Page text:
ore3
   -lnlsrtl3     `cat
/u05/oracle/app/oracle/product/7.3.2.2/rdbms/lib/sysliblist`
      -lm -lthread
  tcsun2%

  Notice that Pro*C 2.2.2 uses the client shared library (libclntsh.so) by
default

  which means you do not have to modify your makefile or set any environment
  variables to use shared libraries.

  What if you want to compile an OCI program?
  -------------------------------------------

  You need to use the oracle.mk makefile which can be found under the
  $ORACLE_HOME/rdbms/demo directory.  This file includes the env_rdbms.mk
  makefile which can be found in the $ORACLE_HOME/rdbms/lib directory.

  tcsun2% make -f oracle.mk cdemo2
  make -f oracle.mk build EXE=cdemo2 OBJS=cdemo2.o
  cc  -xO4  -Xc -xstrconst -xcg92 -xF -mr -K
PIC -DSLXMX_ENABLE -DSLTS_ENABLE -D_R

EENTRANT  -I/u05/oracle/app/oracle/product/7.3.2.2/rdbms/demo -I/u05/oracle/
app/
  oracle/product/7.3.2.2/rdbms/public -I.      -c  cdemo2.c
  "cdemo2.c", line 189: warning: assignment type mismatch:
          pointer to uchar "=" pointer to char

cc -L/u05/oracle/app/oracle/product/7.3.2.2/lib -L/u05/oracle/app/oracle/pro
duct
  /7.3.2.2/rdbms/lib -o cdemo2 cdemo2.o
/u05/oracle/app/oracle/product/7.3.2.2/lib

/libclient.a -lsqlnet -lncr -lsqlnet -lclient -lcommon -lgeneric -lsqlnet -l
ncr
  -lsqlnet -lclient -lcommon -lgeneric -lepc -lnlsrtl3 -lc3v6 -lcore3 -lnlsr
tl3 -l

core3 -lnlsrtl3 -lsocket -lnsl -lm -ldl -lm -lcore3 -lsocket -lnsl -lm -ldl
-R /
  opt/SUNWcluster/lib -Y
P,:/opt/SUNWcluster/lib:/usr/ccs/lib:/usr/lib -Qy -lc /u0
  5/oracle/app/oracle/product/7.3.2.2/lib/crtn.o
  tcsun2%

  Notice that the above link line does not use shared libraries.  In order
to
  force the usage of shared libraries, you need to follow a couple of steps
  as shown below:

  You can compile the OCI program and force it to use the shared library
  (libclntsh.so) using the same oracle.mk makefile with one modification on
the
  MAKEDEMO macro line as shown below:

  MAKEDEMO= \
          @if [ "$(ORA_CLIENT_LIB)" = "shared" ]; then \
              $(ECHO) $(CC) -o $(EXE) $(OBJS) $(LIBHOME)/libclntsh.so `cat
$(ORACL
  E_HOME)/rdbms/lib/sysliblist `; \
          else \
              if [ "$(NONDEFER)" = "true" -o "$(NONDEFER)" = "TRUE" ] ; then
\
                  $(ECHO) $(CC) $(LDFLAGS) -o $(EXE) $? $(NDFOPT)
$(OCILDLIBS) $(C
  LIBS); \
          else \
          $(ECHO) $(CC) $(LDFLAGS) -o $(EXE) $? $(OCILDLIBS) $(CLIBS); \
          fi \
        fi

  tcsun2% !m
  make -f oracle.mk cdemo2
  make -f oracle.mk build EXE=cdemo2 OBJS=cdemo2.o
  cc  -xO4  -Xc -xstrconst -xcg92 -xF -mr -K
PIC -DSLXMX_ENABLE -DSLTS_ENABLE -D_R

EENTRANT  -I/u05/oracle/app/oracle/product/7.3.2.2/rdbms/demo -I/u05/oracle/
app/
  oracle/product/7.3.2.2/rdbms/public -I.      -c  cdemo2.c
  "cdemo2.c", line 189: warning: assignment type mismatch:
          pointer to uchar "=" pointer to char
  cc -o cdemo2 cdemo2.o
/u05/oracle/app/oracle/product/7.3.2.2/lib/libclntsh.so -l
  socket -lnsl -lm -ldl
  tcsun2%

  Compiling OCI programs written in C++
  -------------------------------------

  The 7.3.2.x oracle.mk makefile has a ready made target to build OCI
programs
  which have C++ style functions in them.  Please note that all the C header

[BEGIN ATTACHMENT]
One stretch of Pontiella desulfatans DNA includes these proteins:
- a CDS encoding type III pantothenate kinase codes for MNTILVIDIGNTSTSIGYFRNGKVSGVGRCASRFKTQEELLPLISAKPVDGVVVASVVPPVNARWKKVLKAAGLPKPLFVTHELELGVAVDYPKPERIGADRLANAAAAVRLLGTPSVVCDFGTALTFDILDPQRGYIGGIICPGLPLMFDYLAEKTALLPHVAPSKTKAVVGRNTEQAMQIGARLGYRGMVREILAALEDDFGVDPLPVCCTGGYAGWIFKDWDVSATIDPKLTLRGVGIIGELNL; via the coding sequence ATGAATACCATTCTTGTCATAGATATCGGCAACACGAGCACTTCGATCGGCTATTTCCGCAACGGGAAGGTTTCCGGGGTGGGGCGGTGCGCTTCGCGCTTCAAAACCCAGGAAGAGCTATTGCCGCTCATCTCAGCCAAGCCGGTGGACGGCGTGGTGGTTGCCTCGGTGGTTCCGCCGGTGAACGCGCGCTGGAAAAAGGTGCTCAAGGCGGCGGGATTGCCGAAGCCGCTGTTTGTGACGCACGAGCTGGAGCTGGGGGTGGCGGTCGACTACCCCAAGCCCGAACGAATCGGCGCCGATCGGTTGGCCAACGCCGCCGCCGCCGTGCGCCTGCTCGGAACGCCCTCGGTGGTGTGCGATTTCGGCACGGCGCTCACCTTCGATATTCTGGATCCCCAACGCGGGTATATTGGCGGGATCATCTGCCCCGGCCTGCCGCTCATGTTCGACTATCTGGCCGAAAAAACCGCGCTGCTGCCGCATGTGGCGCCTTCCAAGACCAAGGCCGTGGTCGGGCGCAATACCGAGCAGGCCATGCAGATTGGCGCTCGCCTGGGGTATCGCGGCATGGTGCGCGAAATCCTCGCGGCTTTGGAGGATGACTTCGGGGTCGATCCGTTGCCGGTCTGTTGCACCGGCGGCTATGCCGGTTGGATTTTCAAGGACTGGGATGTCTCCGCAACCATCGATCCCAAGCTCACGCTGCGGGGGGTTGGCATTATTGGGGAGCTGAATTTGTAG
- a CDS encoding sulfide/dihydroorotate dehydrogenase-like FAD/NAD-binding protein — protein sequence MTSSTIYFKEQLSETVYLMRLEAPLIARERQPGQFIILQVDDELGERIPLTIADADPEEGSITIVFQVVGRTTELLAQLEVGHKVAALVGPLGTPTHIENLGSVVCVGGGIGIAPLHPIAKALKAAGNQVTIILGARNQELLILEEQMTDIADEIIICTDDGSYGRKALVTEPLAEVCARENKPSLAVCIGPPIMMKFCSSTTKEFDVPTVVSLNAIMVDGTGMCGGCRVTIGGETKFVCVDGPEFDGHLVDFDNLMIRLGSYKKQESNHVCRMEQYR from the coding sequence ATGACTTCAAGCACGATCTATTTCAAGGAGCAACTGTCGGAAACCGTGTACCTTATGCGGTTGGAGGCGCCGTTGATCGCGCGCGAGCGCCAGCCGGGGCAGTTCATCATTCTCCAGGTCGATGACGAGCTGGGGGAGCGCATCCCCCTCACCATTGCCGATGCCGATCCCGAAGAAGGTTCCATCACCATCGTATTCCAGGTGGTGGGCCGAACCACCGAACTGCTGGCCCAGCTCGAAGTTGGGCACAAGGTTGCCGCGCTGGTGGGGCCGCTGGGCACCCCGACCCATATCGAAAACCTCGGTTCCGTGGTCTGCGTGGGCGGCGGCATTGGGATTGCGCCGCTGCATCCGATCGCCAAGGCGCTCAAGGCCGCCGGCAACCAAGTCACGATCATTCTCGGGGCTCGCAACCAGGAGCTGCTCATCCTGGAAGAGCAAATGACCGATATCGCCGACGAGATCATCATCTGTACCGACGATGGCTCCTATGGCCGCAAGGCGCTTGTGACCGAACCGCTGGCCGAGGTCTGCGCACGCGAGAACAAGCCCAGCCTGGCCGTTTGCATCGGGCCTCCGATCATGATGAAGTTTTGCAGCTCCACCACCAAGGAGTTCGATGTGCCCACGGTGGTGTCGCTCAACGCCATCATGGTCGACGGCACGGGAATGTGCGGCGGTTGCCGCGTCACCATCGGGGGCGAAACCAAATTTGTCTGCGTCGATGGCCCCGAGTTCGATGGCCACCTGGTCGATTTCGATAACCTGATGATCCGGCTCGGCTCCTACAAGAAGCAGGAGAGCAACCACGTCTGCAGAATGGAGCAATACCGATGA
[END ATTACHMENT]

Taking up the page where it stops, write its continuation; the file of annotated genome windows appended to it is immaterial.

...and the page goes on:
files that you include in your C++ OCI programs should be enclosed in an
  extern "C" definition as shown below:

  extern "C"
  {
  #include <stdio.h>
  #include <oratypes.h>
  #include <ociapr.h>
  /* demo constants and structs */
  #include <ocidem.h>
  }

  In the $ORACLE_HOME/rdbms/demo directory, cdemo6.cc is an example of a C++
  program which accesses the Oracle database.  Here is how you would compile
  that program.

  tcsun2% make -f oracle.mk cdemo6
  make -f oracle.mk buildc++ EXE=cdemo6 OBJS=cdemo6.o

CC -c -I/u05/oracle/app/oracle/product/7.3.2.2/rdbms/demo -I/u05/oracle/app/
orac
  le/product/7.3.2.2/rdbms/public -I. cdemo6.cc

CC -L/u05/oracle/app/oracle/product/7.3.2.2/lib -L/u05/oracle/app/oracle/pro
duct
  /7.3.2.2/rdbms/lib -o cdemo6 cdemo6.o
/u05/oracle/app/oracle/product/7.3.2.2/lib

/libclient.a -lsqlnet -lncr -lsqlnet -lclient -lcommon -lgeneric -lsqlnet -l
ncr
  -lsqlnet -lclient -lcommon -lgeneric -lepc -lnlsrtl3 -lc3v6 -lcore3 -lnlsr
tl3 -l
  core3 -lnlsrtl3 -lsocket -lnsl -lm -ldl -lm -lcore3
  tcsun2%

  Of course, if you want to use the shared library you can do so by
modifying your
  oracle.mk makefile as explained earlier.

  New macros worth knowing about in the Pro*C/C++ 2.2 makefile
  ------------------------------------------------------------

  PROCFLAGS - what was previously called PROFLAGS
  PROCPPFLAGS - macro for C++ programs containing embedded SQL

  Renaming of libraries in OCI makefiles
  --------------------------------------

  If you look through the oracle.mk makefile, you will see some new library
  names such as libserver.a and libclient.a.  These are nothing but the
  libora.a and libocic.a which have been combined with other new libraries
  to improve efficiency.

  So here is a mapping between older libraries and their newer counterparts:

  libora.a     is replaced by  libserver.a
  libocic.a    is replaced by  libclient.a

  Appendix A: Source code for the multiple module example

  Here are the files used in this example:

  **** FILE main.h ****

  extern void sqlerror();
  extern void connect();
  extern void print_names();
  extern void disconnect();
  *** FILE